- Voluntary organisation – This simply refers to an organisation which uses volunteers.
- Social enterprise – This is a business set up to help people or communities.
There are a huge 180,000 charities in the UK employing nearly 800,000 paid workers
It’s important to remember that many of the job roles in the charity sector aren’t specific to the sector. Charities, just like all other businesses, have departments dedicated to accountancy and finance, HR, marketing, business development and IT. So don’t view the Third Sector as something completely isolated from the rest of the job market. If you have the specialist skills and want to put them to good use, then a job in the charity sector is a good route to go down.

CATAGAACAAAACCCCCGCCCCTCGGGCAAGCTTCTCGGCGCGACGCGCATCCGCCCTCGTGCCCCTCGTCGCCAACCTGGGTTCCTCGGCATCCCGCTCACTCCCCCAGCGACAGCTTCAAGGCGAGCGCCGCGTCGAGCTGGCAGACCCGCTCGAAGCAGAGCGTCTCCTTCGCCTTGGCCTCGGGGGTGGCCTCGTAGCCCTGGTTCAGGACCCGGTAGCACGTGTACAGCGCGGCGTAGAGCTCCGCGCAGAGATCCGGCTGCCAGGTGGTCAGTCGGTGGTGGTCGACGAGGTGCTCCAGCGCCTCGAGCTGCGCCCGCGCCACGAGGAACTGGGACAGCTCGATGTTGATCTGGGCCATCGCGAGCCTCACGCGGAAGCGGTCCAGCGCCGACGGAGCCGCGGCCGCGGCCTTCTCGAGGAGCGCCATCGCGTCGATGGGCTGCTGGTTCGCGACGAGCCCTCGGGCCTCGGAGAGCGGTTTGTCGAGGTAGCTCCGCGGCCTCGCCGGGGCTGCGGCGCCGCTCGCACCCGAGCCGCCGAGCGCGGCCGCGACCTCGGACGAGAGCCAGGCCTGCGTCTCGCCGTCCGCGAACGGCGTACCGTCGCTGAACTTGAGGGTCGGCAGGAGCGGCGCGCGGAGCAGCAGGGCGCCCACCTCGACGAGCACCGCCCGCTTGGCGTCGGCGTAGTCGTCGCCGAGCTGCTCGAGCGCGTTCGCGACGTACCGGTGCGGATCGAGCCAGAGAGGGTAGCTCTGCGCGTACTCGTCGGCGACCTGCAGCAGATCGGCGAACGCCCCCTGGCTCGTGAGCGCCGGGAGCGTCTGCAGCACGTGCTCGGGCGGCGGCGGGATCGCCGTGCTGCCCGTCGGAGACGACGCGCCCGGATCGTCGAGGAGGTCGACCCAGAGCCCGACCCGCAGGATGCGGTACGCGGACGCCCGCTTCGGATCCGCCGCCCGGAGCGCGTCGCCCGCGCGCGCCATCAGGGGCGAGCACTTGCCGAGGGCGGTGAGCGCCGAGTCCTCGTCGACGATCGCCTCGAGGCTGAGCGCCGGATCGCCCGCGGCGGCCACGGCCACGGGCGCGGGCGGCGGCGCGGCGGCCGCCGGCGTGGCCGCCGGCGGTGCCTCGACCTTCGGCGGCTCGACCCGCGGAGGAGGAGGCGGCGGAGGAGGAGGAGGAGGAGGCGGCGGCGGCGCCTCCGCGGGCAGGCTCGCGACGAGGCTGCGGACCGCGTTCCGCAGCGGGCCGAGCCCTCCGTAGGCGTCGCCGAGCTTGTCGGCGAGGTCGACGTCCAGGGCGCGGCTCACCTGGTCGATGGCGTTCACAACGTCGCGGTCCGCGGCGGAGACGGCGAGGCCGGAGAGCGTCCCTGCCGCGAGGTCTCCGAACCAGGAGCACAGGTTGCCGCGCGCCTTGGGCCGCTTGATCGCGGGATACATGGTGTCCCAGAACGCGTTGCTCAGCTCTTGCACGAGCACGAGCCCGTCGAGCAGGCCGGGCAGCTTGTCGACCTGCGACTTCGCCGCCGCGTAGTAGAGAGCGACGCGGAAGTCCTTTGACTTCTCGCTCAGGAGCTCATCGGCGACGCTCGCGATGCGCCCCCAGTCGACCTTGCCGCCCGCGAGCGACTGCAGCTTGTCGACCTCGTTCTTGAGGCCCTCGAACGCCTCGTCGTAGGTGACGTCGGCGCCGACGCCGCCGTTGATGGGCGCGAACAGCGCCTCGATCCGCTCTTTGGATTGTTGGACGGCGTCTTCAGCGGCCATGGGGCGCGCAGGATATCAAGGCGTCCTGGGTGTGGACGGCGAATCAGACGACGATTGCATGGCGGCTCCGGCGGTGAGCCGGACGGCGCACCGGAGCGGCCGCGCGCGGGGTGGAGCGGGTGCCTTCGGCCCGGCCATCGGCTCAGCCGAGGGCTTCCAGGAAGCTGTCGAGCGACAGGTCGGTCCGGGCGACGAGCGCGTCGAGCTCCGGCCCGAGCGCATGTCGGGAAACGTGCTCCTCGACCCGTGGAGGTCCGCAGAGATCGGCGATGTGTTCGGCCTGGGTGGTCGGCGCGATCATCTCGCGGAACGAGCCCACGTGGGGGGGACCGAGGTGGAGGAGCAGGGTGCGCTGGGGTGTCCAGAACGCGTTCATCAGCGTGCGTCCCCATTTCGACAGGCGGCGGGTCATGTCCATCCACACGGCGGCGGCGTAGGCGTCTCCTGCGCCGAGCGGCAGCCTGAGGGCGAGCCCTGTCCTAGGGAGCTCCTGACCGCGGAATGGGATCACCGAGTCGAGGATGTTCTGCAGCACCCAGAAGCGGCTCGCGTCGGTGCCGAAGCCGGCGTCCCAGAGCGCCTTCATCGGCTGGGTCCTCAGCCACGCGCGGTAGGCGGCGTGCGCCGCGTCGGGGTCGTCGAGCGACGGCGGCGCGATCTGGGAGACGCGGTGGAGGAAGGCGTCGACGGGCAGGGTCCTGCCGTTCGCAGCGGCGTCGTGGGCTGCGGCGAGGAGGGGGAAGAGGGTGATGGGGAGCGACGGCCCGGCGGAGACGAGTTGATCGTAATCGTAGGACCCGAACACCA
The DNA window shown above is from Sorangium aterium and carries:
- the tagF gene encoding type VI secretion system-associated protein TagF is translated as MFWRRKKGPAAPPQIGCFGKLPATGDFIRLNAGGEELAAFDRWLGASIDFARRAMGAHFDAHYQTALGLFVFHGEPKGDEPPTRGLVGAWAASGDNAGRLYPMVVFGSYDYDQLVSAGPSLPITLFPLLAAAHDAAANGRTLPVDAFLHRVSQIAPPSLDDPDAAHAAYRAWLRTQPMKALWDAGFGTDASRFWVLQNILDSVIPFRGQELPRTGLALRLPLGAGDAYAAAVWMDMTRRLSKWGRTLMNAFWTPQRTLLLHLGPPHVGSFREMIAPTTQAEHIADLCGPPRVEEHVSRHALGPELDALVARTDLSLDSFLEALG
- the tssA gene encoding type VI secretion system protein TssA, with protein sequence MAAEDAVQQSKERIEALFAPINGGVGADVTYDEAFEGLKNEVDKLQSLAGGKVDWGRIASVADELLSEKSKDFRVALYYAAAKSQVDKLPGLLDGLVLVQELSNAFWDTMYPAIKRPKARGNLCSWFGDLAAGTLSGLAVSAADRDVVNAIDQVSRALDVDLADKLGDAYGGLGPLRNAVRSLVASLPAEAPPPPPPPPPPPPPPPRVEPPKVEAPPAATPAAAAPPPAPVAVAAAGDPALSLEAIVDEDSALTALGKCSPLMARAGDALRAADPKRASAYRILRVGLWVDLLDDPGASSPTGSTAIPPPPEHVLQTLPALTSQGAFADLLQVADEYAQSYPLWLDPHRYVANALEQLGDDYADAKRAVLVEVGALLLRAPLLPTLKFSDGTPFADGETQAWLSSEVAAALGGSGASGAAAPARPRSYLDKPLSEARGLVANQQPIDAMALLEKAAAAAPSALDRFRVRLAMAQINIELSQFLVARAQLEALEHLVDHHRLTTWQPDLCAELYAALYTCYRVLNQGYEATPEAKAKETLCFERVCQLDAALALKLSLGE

Also, unlike other sectors, graduate schemes in the charity sector are few and far between, and incredibly competitive. You’re far more likely to start your career in charity with an entry level role, of which there are many more available.
However, if you don’t have that specialist experience, but are interested in the charity sector more generally, then there are a number of other roles available.
In the charity sector, a degree often isn’t seen as important as previous experience, practical skills and a passion for the charity’s missions and aims. A degree isn’t going to do you any harm, but don’t panic if you don’t think the subject you studied is relevant to the charity sector. However, if you want a specific role in charity, for example in accounting, finance or marketing, then a degree in a related subject might be considered more beneficial.